American workers are eligible to receive their Social Security retirement benefits starting at age 62 – but they won’t receive full benefits unless they wait a few years until their full retirement age. On the other hand, delaying benefits so that you don’t receive money until after reaching your full retirement age can increase the amount of benefits you receive.
When’s the right time to take retirement? Read on for a few factors to help you make this important decision.
Your Year of Birth
Social Security retirement benefits can be tricky to understand, because your “full” retirement age is determined by your year of birth. The federal government has a useful chart online to help you navigate benefits and retirement ages, but a few key numbers to keep in mind are:
- Age 66 is the full retirement age for people born in 1954 or earlier
- Age 67 is the full retirement age for people born in 1960 or later
- For people born between 1954 and 1960, add two months for each year above 1954; i.e. people born in 1956 reach full retirement at age 66 + 4 months
The early retirement age – 62 years old – is the same regardless of your birth year. However, your retirement benefits will be reduced to a different degree depending on when you were born. People born between 1943 and 1954 who take early retirement will see a 25% reduction in benefits. On the other hand, there’s a 30% early benefit reduction for people born in 1960 or later.
If you opt to delay retirement, you will receive an increase in monthly benefits. For example, people born before 1954 who don’t start receiving benefits until age 70 will get 132% of their eligible monthly benefit.
If you were married to your spouse for at least 10 years, you are entitled to spousal Social Security benefits. This is true even if you are now divorced from your partner. Spousal benefits may be up to half of the primary earner’s benefits, depending on the worker’s earnings.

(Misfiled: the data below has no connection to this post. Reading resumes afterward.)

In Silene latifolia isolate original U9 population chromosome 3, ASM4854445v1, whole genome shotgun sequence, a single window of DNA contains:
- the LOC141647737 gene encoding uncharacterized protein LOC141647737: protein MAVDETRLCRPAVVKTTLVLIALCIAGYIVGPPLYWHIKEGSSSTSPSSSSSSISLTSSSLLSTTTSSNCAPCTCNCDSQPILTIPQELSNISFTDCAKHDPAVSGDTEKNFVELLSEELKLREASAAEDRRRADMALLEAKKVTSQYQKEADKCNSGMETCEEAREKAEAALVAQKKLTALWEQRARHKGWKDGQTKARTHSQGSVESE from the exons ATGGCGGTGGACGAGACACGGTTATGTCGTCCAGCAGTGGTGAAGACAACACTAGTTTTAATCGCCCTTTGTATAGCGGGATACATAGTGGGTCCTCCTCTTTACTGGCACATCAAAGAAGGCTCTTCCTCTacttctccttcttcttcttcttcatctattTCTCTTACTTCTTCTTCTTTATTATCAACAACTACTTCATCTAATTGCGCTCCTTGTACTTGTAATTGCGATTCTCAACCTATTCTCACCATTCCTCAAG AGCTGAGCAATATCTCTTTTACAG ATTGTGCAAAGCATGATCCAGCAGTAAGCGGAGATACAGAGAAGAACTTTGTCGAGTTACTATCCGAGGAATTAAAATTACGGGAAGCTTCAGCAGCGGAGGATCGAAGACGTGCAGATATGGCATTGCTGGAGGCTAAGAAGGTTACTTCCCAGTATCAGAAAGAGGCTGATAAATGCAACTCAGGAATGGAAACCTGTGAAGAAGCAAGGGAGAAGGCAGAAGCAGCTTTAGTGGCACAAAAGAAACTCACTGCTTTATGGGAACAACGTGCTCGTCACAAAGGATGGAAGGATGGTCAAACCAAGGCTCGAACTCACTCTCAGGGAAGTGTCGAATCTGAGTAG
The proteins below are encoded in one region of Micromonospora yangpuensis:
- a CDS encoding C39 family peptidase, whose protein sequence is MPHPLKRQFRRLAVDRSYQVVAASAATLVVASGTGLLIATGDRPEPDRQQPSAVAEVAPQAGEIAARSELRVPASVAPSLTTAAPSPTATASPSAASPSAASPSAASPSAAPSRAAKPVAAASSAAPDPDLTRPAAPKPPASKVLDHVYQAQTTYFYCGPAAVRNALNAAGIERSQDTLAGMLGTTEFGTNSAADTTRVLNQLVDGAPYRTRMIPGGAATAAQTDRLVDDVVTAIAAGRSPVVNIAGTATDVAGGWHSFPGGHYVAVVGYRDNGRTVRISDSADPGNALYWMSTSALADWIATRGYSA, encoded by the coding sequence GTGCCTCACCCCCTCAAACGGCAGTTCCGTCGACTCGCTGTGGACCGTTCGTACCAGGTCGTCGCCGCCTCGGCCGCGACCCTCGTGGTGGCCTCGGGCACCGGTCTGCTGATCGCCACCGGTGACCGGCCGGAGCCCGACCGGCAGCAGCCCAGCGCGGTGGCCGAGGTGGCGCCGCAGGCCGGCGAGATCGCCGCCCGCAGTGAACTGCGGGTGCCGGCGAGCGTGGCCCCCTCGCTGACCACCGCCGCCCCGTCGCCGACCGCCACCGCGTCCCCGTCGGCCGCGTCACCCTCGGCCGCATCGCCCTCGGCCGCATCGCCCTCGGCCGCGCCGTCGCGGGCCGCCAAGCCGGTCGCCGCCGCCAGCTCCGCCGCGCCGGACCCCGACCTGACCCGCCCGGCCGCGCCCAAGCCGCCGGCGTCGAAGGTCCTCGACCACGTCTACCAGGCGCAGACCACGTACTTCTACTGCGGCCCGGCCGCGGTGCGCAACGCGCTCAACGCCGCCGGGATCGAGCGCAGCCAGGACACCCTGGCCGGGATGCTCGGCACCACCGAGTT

Similar to primary earners, spouses can choose to start taking their benefits at an early retirement age of 62, if they wish. Benefits will be reduced by 30% for those born in 1954 or earlier, and 35% for those born in 1960 or later. If the primary earner opts for early retirement, the spouse’s benefits will also be reduced; whereas if the primary earner delays retirement, their spouse will also see a benefit rise.
Your Current Financial Situation
While it’s helpful to know the key dates, ages and percentages that determine a person’s retirement earnings, the most important step in deciding when to withdraw retirement benefits is to evaluate your own unique financial situation. Some good questions to consider are:
- Profession – If you’re still working at age 62 and happy to keep at it for a few more years, it’s probably a smart idea to delay your Social Security payout.
- Other income – After retirement, you might continue to earn income from side projects or investments. Again, as long as you’re covering expenses, there’s likely no need to start your Social Security benefits yet.
- Retirement accounts – You’re eligible to tap into your 401(k) retirement account without penalty after age 59½. Therefore, if you’ve left a job and find yourself in need of cash, it could be more prudent to dip into retirement savings instead of taking early Social Security payments.
- Inheritance – Are you expecting an inheritance or other family money to arrive within the next five to 10 years? In this case, the penalty of taking early retirement might not hit as hard in the future; especially if you need cash in the short term.
- Family obligations – Some people nearing retirement age may still be supporting family members’ education, housing or other needs. Taking early retirement could be one way to help, but remember that taking funds early means less money later on.
- Debt – Social Security earnings can be garnished if you owe federal taxes and federal student loans, so keep this in mind when choosing the right time to start taking retirement benefits.
- Assets – Retirement can lead to a change in assets; from downsizing your home, to purchasing a recreational vehicle, to dipping into investments. Do a thorough study of all assets as you consider when to start your retirement benefits.